"So you're putting in more money at a cost to taxpayers?" the man persisted. "It's quite a bit of benefit to support a few water users."

"The thing being left out of the equation is that it is the user who will be paying for the water," Thal replied.

"Alex, I'm a Grant County resident, and I am disturbed by your saying our water is going to Arizona," Nancy Kaminski, representing the Southwest Audubon Society, said. "It's not our water. It belongs to the Gila River Indian Community. We can do a lot of good projects with the $66 million for conservation. Do you believe we can do a diversion for under $128 million? If you keep the water, you will pay for it as long as you take it."

"These waters, by way of the AWSA, are our waters," Thal replied. "The $66 million for conservation is still coming out of tax dollars."

"The storage is about storing some floodwater and keeping the river alive," Lee said. "When the rivers go dry, there is a potential to let out water to keep the rivers alive."

"Southwest rivers go dry," Kaminski said bluntly. "Now we have the garter snake and the southwest willow flycatchers. The crops in the valley are not food. It's hay. It's an excessive amount of money for beef. The costs are the environment and the water. Yes, I agree that food is grown in Virden.

"If there are diversions, the river will no longer be wild," she alleged. "The statement is that what makes it wild is its ability to flood. The water will not come just off the floods.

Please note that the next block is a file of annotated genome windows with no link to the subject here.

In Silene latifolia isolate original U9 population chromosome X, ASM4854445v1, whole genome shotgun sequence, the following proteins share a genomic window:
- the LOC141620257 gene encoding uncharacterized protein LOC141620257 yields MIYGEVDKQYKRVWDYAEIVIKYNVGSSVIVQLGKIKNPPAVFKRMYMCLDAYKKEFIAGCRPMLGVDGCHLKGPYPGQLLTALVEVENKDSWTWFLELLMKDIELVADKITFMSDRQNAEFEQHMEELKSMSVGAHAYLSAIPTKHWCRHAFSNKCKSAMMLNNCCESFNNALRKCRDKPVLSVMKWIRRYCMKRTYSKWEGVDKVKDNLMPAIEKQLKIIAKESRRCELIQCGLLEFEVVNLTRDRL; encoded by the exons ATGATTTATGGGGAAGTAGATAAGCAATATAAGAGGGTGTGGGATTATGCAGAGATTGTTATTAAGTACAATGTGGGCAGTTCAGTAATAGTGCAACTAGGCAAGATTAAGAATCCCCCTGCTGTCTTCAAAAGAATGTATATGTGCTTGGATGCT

"Yes, we have different opinions," Kaminski said. "I say, no more diversions, in order to keep the river healthy. Let's take the $62 million without strings. Do not take my tax dollars promoting diversions."

"What about the endangered species going extinct if we don't do something?" McInturff asked.

"We are in the worst drought and this is the year we found the garter snake," Kaminski said. "Through time immemorial, they find ways to survive."

McInturff pointed out that it is the opinion of the recovery teams that if something is not done, the endangered species will go extinct. "There will be some judge who will take the water rights from the user to preserve some species."

"There are a lot of endangered species," Kaminski said. "I like research over rumors. If you're going to spread diversion, I don't want my tax dollars used."

"We need to be focused on getting the 14,000 acre-feet without it being on the backs of taxpayers," Thal said. "We need food sources and flood control. I know other folks see it differently. I will wait to see the results of the studies."

"I have a lot of respect for Nancy," Gerald Schultz, representing New Mexico RC&D activities, said, "but if the river is only wild with floods, two hurricanes still flooded unwild rivers. All waters will flood wild with enough water.

Bates pointed out that at least four of the commissioners are farmers or ranchers. "We don't want to damage the environment. A study showed that taking water would not impact the ecology. Yes, opinions differ. Farmers and ranchers make our opinions on experience and the data we have available. We try here to do whatever we feel is best for the public."

The final article will cover the publicist agenda item and more public comments and discussion.